Have a game plan.
If there will be shakeups within a team — people joining or leaving, shifting of responsibilities, etc. — formulate a plan outlining what will change and who will be impacted prior to communicating the changes with the team. It’s important for leaders to truly understand the current responsibilities of each team, interactions between teams and individuals, and current processes, as well as how they will change.
Change is much easier to swallow when there is a clear-cut plan for future actions and it is communicated by a leader who is confident and knowledgeable.
Communicate with transparency.
Control the narrative. If leadership is not being forthright with employees about impending changes and their impact on certain groups and individuals, they are effectively leaving the rumor mill at the helm. Instead, leaders should take advantage of the opportunity to transparently guide their employees through change, building trust along the way.
Establish the leadership team as the single source of truth by getting ahead of the game. Town hall meetings, team meetings and one-on-ones for leaders with their direct reports are great ways for leaders to get in front of their teams.
Questions should be encouraged and answered as openly and honestly as possible. Consider an anonymous or confidential way for employees to submit questions or feedback — for instance, an email box or employee survey. Address each question that comes in, and if a question cannot be answered, explain why. If the leader doesn’t know the answer, they should commit to finding it and reporting back to the asker.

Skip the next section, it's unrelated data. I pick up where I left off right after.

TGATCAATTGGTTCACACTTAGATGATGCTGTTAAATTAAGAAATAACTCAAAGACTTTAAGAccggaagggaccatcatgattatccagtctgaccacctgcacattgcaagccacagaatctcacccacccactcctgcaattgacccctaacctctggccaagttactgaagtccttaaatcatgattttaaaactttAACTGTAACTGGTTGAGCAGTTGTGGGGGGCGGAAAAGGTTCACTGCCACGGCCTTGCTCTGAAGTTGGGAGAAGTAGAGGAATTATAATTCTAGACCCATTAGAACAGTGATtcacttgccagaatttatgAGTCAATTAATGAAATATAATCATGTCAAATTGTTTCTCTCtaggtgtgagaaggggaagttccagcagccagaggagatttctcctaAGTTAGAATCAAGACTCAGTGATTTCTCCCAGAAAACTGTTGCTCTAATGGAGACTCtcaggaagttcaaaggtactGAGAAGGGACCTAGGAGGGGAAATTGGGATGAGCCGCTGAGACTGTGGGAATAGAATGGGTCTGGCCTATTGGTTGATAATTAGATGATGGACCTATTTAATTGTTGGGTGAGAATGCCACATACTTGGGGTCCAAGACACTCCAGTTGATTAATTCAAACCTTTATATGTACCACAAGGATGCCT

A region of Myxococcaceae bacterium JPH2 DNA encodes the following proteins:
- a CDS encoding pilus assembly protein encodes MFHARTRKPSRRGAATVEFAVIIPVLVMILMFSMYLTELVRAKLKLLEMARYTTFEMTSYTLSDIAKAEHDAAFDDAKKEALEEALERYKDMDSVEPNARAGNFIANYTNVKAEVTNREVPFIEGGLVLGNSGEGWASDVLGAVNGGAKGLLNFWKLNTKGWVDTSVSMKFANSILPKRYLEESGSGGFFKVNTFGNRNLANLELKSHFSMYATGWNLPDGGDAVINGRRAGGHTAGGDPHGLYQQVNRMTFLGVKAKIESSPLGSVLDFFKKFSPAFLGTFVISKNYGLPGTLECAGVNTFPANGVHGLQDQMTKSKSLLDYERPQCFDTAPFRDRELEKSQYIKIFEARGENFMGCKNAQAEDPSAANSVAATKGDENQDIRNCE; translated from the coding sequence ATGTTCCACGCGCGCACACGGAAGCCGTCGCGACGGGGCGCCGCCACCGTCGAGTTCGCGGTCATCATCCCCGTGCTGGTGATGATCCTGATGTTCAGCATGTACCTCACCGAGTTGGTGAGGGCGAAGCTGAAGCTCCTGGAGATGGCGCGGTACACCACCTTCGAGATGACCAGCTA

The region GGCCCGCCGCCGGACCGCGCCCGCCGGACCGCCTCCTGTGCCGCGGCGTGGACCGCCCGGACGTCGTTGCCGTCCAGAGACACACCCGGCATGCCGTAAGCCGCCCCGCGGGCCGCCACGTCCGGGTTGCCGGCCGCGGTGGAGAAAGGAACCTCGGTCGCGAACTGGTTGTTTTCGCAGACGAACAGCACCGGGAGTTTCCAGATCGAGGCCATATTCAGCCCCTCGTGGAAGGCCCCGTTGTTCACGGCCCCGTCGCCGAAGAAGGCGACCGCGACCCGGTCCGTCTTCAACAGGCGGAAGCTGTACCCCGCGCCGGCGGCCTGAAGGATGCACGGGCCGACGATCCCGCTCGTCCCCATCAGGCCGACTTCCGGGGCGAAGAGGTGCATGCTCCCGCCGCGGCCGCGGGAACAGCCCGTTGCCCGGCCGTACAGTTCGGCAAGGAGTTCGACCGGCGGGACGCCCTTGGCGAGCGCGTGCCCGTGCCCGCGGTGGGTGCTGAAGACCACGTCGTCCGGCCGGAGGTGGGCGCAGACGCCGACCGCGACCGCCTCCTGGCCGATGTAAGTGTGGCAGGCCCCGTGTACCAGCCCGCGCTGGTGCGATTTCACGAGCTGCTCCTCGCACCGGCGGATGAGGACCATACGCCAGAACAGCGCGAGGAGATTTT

No matter what, do not lie. Lying destroys credibility and creates an atmosphere of distrust that can thwart the best efforts in a reorg.
Create reference content.
It’s helpful for leaders and employees alike to have reference documents at their disposal. For leaders, create talking points that they can use when holding team meetings, FAQ documents with stock answers to some questions that may be asked of them, etc.
For employees, consider recording town hall meetings that they can reference later, follow-up emails with notes from meetings, updated organizational charts and employee-facing FAQs. It would be helpful to post this information on your company intranet for easy access.
Reorgs take time, and it’s important for leaders to touch base regularly with employees. Successful change communications cannot be a one-and-done type of initiative. It involves proactively reaching out more often than feels necessary, even reiterating information that has already been shared.
Provide updates on the strides that have been made, successes and next steps. Utilize various communication vehicles such as email, team meetings and video to creatively disseminate information and maintain employee engagement.
Reorganizations open the door for opportunities. If carefully thought out, you can instill a sense of calm in the chaos.